TUMBY BAY - Our first grandson was born while we were living in Hervey Bay in Queensland. His other grandparents, who belong to a small Lutheran congregation nearby in Maryborough, organised his christening there.
The Lutheran pastor was an American who had been a missionary in Papua New Guinea. I was still scooting back and forth from Australia to PNG doing social mapping, so we had a common interest.
Out of that event I allowed myself to be talked into teaching adults how to read and write at the Hervey Bay branch of the Maisie Kaufman Learning Centre.
It was only one day a week and it fitted in with my irregular work pattern, so I volunteered.
Many of the students at the learning centre were required to attend training there as a fulfilment of their welfare payment obligations but others attended out of interest or need. Quite a few were Islander or Aboriginal Australians.
While the program at the centre was funded by the federal government, it could only afford to pay a supervisor. For teachers it depended upon volunteers.
I’m no teacher so my approach was based largely on instinct.
The students were a mixed bunch with varying degrees of intellect and comprehension but my assorted methods seemed to work reasonably well; each student required a different approach.
One of the students was a man in his mid-fifties named Tony.
When he was about nine years old Tony had been involved in a bad accident with a lawnmower. His left hand was mangled, he lost a lot of blood and while in hospital contracted pneumonia and then had a stroke. All that left him mentally impaired.
He was a nice bloke and we got on well. He told me he had always wanted to learn to read and write but all his attempts had so far failed. He was one of those people that the system tends to ignore.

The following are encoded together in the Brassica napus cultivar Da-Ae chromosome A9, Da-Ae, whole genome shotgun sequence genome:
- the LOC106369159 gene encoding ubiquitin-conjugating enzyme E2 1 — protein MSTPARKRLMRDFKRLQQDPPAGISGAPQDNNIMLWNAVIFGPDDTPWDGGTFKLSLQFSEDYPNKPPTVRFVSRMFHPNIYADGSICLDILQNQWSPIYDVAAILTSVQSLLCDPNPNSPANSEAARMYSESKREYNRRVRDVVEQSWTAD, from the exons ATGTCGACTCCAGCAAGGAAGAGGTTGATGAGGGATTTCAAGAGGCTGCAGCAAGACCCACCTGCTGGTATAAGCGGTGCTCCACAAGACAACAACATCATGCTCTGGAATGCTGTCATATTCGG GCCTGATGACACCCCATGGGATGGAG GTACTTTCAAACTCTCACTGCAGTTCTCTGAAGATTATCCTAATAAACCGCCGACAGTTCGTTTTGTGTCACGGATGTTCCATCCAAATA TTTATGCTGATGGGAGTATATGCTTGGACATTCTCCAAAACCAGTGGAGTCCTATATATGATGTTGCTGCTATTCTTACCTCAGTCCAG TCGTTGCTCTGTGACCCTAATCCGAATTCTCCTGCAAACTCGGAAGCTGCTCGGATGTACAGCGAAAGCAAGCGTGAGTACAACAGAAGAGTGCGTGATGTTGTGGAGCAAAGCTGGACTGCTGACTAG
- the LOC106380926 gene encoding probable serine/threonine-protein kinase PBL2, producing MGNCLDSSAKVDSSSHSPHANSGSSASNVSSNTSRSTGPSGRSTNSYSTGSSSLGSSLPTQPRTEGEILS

He was a very gentle and intelligent individual but there were linkages and processes in his brain that didn’t seem to work very well.
I wondered how he had managed to cope without learning to read and write. He explained some of his methods and as an example took me to the supermarket to show me how he shopped.
Simple things like fresh vegetables and meat and fish were easy but everything else was tricky because Tony relied entirely on the pictures on the packaging.
Sometimes he arrived home with things he didn’t want.
We progressed slowly and I got to know him better. He had led a fascinating life. He once walked all the way from Sydney to Melbourne, for instance. That’s over 700 kilometres.
He didn’t hitchhike or get lifts. He walked. After a couple of weeks in Melbourne he walked back again.
“When I got home I was waiting for someone to ask me where I had been, but no one had even missed me!” he said.
It was stories like that that got me thinking and I suggested he write them as a way of learning.
We would write each story slowly, spending lots of time on each word and sentence and then he would read them back.
When we’d covered his personal stories, we tackled other things that interested him.
Towards the end we had about 50 pages and I put it altogether in booklet form and printed it. He took it to his sister and mother and read the stories to them. You can link to Tony's booklet here.
Eventually the Abbott government withdrew the funding for the program and Tony and the other students had to leave.
Tony at least had the rudiments of reading and writing under his belt and I like to think it made his life a little bit easier.
He died of cancer a few years later.
At his funeral I met his elderly mother and she thanked me for helping him. I was flattered because I didn’t think it was such a big deal.
I was searching for something on my computer the other day when I came across Tony’s booklet and read it again.
It was only then that I realised what a remarkable man he had been and how poorly life and the system had treated him.
There must be millions of people like Tony in the world who deserve not so much our sympathy but our attention.
It was only a tiny piece out of my life but I’m forever grateful for having experienced it.
I would recommend doing something similar to anyone with a bit of spare time.